On June 14, BalletX premiered the Virtual Works & Process Series, four short dance films commissioned last December thanks to Works & Process at the Guggenheim. These were originally scheduled to debut at the Guggenheim in New York City, but like most artists these days, the dancers had to find a new setting. So they filmed the pieces outdoors or in the confined spaces of their sometimes tiny studio apartments. These were shot, edited, and completed for a Zoom session within the last month.
Four choreographers made films less than five minutes long. Watching them, I realized I would have to write about them not just in a dance context, but filmically, and, within our current plight as a society under grave duress, write with more urgency than usual on the sociological and political overtones.
Before Rizzo’s goodbye
The Under Way, Rena Butler’s film, had BalletXers Stanley Glover Jr. and Roderick Phifer dancing defiantly before the Frank Rizzo statue before it was removed earlier this month.
They dance to a Darryl Hoffman score that begins with halting breaths, using many gestures of submission we are now too familiar with: hands up, elbow bumps, forearms in defensive mode across their faces. They pull their t-shirts up over their heads as if suffocating themselves, struggling to escape from them. At home, they smack their hands over their temples in disbelief or despair, run as if their lives depended on it.
Former PA Ballet and BalletX star Tara Keating did the videography and Butler edited the segment. It must have left some good vibrations for the protestors that were to come, and for the abrupt removal of the statue, which did so much damage to the psyches of Philadelphians of color and to all who were horrified by what it stood for: racism, brutality, fear, domination, and the demolition of democratic values.
Barre in the kitchen
Caili Quan, retiring from her years as a major BalletX ensemble member to pursue a choreographic career, gave a farewell gift to the company with 100 Days, a bittersweet piece for BalletX veteran Chloe Perkes. It explores the domestic quotidian boredom imposed on us by the quarantine. With her husband, nondancer Ammon Perkes, looking on, Perkes dances in their living room/studio. She does barre work on her kitchen island while making tea and sanitizing the counter. It’s a playful dance affirming their togetherness, despite the annoying interruptions on each other, done with a slightly comedic what-can-you-do resignation.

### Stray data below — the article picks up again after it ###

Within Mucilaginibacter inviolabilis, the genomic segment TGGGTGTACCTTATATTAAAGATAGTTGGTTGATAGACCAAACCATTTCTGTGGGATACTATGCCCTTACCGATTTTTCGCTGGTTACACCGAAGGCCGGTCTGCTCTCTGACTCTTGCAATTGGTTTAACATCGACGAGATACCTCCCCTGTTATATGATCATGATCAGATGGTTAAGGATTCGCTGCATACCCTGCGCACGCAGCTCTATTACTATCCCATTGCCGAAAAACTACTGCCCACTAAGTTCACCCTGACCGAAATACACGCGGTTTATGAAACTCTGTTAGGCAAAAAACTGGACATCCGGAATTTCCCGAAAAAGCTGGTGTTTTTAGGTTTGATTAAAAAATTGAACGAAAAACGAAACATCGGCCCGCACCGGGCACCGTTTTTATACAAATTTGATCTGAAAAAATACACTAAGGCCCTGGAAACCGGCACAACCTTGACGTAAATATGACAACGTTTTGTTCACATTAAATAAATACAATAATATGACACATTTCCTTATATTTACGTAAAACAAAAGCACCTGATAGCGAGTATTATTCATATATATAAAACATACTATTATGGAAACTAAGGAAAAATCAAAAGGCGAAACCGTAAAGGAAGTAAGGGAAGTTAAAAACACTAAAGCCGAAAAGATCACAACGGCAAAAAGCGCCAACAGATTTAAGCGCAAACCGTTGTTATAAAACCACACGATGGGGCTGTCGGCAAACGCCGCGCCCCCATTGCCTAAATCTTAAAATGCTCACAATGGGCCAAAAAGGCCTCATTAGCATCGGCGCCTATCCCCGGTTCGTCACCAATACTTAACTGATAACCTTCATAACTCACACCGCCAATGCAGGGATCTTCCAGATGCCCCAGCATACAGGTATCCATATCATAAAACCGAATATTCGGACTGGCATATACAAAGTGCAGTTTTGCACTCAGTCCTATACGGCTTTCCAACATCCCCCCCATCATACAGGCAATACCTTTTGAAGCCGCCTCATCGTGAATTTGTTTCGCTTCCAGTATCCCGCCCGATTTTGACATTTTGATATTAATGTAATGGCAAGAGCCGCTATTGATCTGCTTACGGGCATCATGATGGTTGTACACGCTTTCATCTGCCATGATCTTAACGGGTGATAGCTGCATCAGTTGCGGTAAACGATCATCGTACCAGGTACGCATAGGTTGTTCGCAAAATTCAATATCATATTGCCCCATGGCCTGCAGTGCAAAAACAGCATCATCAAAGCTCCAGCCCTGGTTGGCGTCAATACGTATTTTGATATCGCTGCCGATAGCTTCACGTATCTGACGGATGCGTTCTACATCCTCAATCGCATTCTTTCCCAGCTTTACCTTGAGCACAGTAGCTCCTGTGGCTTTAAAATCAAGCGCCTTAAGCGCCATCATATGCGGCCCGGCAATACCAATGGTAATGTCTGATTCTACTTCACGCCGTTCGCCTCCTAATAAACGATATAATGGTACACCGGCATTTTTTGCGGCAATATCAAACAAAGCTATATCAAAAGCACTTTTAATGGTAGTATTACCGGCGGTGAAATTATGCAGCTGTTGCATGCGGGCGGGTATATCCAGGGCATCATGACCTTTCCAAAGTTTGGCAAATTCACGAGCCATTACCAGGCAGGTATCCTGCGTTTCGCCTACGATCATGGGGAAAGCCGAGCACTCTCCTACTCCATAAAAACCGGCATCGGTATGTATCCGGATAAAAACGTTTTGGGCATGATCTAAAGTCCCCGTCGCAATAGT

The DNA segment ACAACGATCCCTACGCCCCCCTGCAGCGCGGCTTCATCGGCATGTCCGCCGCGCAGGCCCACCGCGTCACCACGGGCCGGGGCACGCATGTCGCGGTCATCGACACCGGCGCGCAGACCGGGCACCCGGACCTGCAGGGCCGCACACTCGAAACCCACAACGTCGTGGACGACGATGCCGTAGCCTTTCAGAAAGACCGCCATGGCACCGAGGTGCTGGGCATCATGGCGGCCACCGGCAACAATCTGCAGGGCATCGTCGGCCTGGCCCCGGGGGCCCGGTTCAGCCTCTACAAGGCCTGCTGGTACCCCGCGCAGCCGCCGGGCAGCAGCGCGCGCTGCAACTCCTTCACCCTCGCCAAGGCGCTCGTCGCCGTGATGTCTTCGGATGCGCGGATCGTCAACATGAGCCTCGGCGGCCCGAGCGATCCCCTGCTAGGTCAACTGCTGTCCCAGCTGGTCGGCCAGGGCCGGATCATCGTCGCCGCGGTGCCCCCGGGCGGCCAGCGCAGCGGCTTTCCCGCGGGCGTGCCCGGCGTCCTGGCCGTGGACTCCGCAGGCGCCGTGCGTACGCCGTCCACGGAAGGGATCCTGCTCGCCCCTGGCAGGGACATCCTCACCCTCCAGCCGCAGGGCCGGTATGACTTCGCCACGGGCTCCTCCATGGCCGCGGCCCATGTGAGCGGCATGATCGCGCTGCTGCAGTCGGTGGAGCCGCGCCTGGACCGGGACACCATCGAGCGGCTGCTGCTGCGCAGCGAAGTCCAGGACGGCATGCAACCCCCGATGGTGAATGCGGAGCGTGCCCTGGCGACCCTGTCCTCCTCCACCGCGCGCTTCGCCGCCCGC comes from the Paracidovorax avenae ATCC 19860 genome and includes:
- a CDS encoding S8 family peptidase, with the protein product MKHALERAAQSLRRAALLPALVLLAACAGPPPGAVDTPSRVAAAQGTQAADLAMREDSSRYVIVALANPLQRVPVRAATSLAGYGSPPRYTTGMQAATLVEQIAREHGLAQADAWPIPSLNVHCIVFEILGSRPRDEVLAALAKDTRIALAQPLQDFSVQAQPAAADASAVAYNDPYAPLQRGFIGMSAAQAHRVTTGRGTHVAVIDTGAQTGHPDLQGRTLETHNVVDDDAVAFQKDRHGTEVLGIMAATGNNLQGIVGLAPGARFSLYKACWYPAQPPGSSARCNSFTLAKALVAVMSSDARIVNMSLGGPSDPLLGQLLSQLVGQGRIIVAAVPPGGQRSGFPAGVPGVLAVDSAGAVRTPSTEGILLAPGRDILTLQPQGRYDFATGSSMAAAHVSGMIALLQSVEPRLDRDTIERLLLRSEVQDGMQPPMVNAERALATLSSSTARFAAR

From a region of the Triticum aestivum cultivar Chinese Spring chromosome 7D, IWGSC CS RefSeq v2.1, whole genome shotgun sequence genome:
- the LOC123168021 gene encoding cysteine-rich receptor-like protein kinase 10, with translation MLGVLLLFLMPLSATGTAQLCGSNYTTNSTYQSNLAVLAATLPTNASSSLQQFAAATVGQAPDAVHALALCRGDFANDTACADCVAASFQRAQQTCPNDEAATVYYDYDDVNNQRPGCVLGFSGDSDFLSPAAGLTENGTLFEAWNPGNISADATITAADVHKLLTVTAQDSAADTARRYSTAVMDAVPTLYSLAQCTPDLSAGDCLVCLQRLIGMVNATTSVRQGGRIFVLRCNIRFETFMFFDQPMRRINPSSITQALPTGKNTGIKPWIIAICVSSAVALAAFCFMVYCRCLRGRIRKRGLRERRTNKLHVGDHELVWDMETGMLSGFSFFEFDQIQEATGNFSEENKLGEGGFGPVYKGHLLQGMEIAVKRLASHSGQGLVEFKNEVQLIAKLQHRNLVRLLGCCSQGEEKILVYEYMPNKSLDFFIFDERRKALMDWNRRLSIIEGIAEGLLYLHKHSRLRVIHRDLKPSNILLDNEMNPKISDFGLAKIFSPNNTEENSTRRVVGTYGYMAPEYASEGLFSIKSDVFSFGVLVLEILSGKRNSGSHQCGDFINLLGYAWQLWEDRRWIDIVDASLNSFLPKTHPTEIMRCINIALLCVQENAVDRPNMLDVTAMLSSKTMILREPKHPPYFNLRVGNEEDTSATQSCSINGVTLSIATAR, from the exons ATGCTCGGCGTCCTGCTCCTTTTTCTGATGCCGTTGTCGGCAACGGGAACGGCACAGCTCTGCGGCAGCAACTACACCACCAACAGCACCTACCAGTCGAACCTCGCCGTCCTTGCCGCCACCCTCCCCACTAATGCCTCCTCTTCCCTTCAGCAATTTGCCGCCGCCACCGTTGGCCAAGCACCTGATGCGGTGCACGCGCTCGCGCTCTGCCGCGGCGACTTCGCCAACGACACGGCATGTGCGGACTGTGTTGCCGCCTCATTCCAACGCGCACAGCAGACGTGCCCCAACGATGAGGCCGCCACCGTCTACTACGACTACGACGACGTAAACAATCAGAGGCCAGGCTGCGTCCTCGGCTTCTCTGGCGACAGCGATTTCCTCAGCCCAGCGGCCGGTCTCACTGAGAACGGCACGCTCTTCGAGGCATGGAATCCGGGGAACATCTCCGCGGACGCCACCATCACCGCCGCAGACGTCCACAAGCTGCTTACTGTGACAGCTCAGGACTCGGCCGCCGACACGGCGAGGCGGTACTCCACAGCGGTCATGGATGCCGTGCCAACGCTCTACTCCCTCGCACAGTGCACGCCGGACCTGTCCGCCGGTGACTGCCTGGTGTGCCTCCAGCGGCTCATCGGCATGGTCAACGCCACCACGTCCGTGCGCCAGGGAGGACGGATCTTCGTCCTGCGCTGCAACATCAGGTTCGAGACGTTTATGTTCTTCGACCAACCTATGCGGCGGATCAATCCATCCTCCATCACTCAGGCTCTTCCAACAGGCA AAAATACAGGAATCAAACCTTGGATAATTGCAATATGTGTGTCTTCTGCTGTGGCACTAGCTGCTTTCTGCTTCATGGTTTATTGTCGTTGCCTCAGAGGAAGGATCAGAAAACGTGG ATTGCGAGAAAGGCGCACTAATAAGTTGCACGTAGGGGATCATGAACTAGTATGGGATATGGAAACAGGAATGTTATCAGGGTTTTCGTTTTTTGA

A noirish duet between Andrea Yorita and husband Zachary Kapeluck, Penny Saunders’s Brown Eyes is the most stylized of the four pieces. Pablo Piantino edits Keating’s footage with triple images in shadow and mirror reflections as well as image overlays. Yorita and Kapeluck, long the spine of BalletX, dance their isolation to a score by Michael Wall that begins breathily before it becomes an insistent percussive beat.
Kapeluck stalks Yorita’s immobile body like a tiger studying its prey, then pushes the air between them to shove Yorita away. They lunge, connect, disconnect, wallow in and struggle against their solitude. Finally they reconnect, mirroring each other’s moves or turning in opposite directions. As they slow dance, Kapeluck looks emotionlessly at the camera and lets Yorita slip from his arms to the floor. At another time, this would have been about relationships, but it takes on a sense of frustration in the present moment.
In stark contrast to these three duets, ...it’s okay too. Feel by Hope Boykin deals with the loneliness of two uncoupled dancers, Savannah Green and Ashley Simpson, new to BalletX this season. Even though they appear as if together in split screen, they have not been hugged, not been lifted, not caught in the arms of a strong partner after a death-defying leap. The narration, written by Boyken, says this is not to make us feel sorry for her. “It’s to let you know how you feel isn’t different from the way your neighbors down the hall feel … It’s really okay not to like the here and now.” Yes, unfortunately so.